Since then, of course, he’s gotten older, life has changed again, and by the time he was two, we were hiring part-time childcare for him, which meant that I suddenly had (amazing! decadent!) two-hour writing sessions instead of scattered 45-minute sessions to help me finish Book 3, Stolen Magic. But by then, I’d actually figured out that I didn’t need the letter-reading or the handwriting anymore. Instead, I’d devised new ways of clicking quickly into the mood of my book.
From Stephanie: “Early in the process, I sat down to make a collage to help myself figure out what was going on: what really mattered in the book, how people’s stories and character arcs interacted with each other, and so on. Here’s the collage that I made that day.”
First of all, I got *really* serious about putting together musical playlists for each book, so that I could turn on that particular music and immediately clue in my subconscious: this is writing time! Get to work! The process felt pretty Pavlovian…and it honestly helped a LOT. I also made visual collages for each book, which I could prop in front of my desk (or nursing chair) to give me another strong visual cue to get me in the mood of my book.
(Since then, of course, Pinterest has been invented – woooot! I am addicted! – and my Pinterest inspiration boards there have replaced the paper-and cardboard collages I used to make. Nowadays, whenever I’m working on my new WIP, I have its Pinterest inspiration board open as my desktop wallpaper. But while I was writing the Kat books, my visual collaging process was still all about cardboard, magazines, and glue.)
Q. What advice do you have for aspiring middle grade writers?
One of the things I love most about writing MG fiction – especially MG fantasy – is the audience. MG readers are still so open to a sense of wonder, undisguised by any cynicism. Every time I visit a school, I get so charged up by my interactions with the kids there – their openness and their unhidden excitement. As an MG fantasy writer, I try to put myself back into that emotional place, too, tapping into that core sense of freshness and wonder.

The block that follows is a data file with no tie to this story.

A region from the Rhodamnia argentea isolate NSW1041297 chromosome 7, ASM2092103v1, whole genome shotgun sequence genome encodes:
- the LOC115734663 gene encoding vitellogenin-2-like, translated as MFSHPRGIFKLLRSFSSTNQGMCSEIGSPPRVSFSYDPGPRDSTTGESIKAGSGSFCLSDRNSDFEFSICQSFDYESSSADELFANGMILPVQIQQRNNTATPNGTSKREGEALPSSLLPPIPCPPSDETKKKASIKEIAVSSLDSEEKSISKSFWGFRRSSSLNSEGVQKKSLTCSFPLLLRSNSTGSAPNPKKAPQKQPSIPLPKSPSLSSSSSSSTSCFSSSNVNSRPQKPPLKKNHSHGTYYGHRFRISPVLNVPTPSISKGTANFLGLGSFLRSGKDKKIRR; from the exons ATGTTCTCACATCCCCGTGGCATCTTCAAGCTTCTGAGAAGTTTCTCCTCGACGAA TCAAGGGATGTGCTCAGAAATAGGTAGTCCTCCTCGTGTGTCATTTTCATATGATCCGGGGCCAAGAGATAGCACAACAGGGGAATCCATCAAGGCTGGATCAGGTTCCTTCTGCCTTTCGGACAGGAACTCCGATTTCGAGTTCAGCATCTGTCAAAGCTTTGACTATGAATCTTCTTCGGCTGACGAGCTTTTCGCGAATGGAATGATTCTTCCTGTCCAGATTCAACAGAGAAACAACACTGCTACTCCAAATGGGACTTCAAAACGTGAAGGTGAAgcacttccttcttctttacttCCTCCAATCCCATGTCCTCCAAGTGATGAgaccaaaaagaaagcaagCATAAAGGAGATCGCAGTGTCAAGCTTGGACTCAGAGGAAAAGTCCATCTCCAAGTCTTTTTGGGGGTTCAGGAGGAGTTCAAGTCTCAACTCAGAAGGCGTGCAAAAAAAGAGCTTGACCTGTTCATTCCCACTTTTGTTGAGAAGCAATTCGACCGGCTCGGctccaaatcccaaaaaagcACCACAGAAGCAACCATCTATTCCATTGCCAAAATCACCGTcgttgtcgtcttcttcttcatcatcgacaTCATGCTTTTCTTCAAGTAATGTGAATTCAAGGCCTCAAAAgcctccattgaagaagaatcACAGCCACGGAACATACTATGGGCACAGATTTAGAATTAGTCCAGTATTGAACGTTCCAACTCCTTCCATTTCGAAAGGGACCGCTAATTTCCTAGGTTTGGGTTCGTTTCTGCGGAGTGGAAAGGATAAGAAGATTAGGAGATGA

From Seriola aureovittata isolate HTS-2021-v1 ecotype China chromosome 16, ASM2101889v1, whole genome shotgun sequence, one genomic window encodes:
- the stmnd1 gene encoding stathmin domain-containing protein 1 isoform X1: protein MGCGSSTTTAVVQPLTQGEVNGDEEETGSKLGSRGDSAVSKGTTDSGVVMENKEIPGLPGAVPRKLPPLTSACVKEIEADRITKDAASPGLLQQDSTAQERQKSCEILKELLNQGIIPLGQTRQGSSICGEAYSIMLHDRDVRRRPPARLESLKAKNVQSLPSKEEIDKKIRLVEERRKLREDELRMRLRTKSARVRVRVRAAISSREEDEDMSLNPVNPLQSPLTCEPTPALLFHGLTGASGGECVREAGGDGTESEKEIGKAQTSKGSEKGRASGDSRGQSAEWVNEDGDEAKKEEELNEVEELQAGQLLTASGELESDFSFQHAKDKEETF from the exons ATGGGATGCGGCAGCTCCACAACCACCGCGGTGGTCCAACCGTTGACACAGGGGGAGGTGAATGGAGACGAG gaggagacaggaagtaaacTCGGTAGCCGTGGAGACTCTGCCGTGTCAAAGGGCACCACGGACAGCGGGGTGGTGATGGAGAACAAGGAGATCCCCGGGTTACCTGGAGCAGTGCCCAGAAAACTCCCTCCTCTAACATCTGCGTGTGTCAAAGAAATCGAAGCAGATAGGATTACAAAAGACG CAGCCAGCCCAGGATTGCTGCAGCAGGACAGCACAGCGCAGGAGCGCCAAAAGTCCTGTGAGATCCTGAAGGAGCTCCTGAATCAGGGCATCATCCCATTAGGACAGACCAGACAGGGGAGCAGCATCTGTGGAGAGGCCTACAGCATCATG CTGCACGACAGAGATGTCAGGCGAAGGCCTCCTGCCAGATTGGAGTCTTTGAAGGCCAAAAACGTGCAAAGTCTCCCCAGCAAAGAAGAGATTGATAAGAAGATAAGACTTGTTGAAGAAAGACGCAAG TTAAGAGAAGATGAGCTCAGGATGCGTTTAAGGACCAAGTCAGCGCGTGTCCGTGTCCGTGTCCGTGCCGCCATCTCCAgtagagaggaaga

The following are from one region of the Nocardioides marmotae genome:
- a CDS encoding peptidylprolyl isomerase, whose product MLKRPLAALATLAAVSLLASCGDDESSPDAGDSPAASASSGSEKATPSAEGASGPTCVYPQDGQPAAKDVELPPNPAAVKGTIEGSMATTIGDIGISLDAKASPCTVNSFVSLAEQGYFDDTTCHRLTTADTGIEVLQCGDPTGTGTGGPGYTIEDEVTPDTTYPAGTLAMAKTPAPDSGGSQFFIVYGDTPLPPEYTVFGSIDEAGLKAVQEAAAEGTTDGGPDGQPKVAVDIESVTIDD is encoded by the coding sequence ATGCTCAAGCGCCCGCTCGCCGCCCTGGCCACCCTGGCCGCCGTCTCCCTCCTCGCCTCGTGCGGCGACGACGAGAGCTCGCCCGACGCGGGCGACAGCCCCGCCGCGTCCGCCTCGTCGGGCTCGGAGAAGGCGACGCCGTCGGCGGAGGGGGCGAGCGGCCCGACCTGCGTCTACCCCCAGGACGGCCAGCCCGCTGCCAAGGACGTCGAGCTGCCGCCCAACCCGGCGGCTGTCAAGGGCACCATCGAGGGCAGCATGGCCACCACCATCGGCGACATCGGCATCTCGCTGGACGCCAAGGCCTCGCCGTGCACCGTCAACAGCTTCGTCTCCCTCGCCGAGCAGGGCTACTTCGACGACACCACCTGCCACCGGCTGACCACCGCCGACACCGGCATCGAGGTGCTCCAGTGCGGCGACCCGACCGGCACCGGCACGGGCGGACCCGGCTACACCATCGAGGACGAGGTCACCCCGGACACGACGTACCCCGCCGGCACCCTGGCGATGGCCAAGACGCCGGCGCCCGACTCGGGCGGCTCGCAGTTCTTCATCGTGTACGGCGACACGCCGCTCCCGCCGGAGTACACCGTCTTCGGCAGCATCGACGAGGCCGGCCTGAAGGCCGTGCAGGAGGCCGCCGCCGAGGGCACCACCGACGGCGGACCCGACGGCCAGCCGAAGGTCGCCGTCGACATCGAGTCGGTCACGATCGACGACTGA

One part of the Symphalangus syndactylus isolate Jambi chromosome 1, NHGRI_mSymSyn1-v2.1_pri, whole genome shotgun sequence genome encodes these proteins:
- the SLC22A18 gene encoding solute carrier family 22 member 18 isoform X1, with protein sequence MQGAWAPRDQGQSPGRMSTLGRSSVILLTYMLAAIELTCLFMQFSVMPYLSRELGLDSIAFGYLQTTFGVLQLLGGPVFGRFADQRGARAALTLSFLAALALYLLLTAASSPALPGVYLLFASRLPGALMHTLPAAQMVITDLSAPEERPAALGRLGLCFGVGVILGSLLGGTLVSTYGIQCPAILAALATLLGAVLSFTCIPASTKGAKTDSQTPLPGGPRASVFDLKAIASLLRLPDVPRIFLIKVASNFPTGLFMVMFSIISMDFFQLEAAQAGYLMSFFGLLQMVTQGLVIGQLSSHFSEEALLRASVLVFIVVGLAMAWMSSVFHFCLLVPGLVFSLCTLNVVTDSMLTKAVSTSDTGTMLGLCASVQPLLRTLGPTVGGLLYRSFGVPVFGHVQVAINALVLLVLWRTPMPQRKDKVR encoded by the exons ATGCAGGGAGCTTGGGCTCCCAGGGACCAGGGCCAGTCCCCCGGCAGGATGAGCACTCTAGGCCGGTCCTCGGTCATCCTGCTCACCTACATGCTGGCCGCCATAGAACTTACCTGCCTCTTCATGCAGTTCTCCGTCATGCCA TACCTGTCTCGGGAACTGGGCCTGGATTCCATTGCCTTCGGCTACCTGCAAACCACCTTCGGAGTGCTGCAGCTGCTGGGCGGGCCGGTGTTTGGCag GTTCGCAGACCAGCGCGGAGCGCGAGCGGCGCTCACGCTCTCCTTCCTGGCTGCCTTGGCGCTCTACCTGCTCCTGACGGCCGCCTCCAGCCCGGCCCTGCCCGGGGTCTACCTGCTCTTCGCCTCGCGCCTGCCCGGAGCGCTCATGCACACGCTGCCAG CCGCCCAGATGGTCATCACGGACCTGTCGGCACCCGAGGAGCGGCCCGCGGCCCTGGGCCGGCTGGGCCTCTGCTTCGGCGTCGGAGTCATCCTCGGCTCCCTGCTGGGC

MG readers are old enough to follow complex, twisting plots and to understand big concepts, but they’re also young enough to be excited by all the things they haven’t discovered yet. As an MG writer, my personal feeling is that it’s my job to write for these kids with emotional honesty, hope and respect – and never to the social rules I learned as a teenager and an adult (“Don’t get too excited in public! Don’t show your emotions too openly! Keep some cynicism as a protective shell!”) get in the way of writing with real enthusiasm and wonder.
ARCs for the UK version of KAT, INCORRIGIBLE
Q. What are you working on now? Any other upcoming events or other info you’d like to share?
Since writing Stolen Magic, the final book in my trilogy, I’ve actually drafted two new books! They’re each very different from each other…and they’re both going out on submission to editors this year! I honestly have no idea which one will be my next published book. Please wish them both luck! The one common ground they share is that they’re both MG fantasy adventures with strong, smart heroines and deeply important relationships between girls. One of them is set in 1930s America, with ghosts and gangsters; the other is a funny, contemporary family novel set in a magical house-between-worlds. I really hope to be able to share them both with readers in the next few years!
Where to find more info about Stephanie Burgis and her work:
Stephanie’s website – Twitter – Pinterest
MG author @stephanieburgis (STOLEN MAGIC @SimonKIDS) wrote while baby slept in her lap. More: bit.ly/11wmQ6f (Tweet this)
MG author @stephanieburgis on writing process, childhood wonder and STOLEN MAGIC @SimonKIDS: bit.ly/11wmQ6f (Tweet this)
For more insights from book creators, see my Inkygirl Interview Archives and Advice For Young Writers And Illustrators From Book Creators.
Cover art for the UK books was created by Anne-Yvonne Gilbert (first two books) and Will Steele (third book)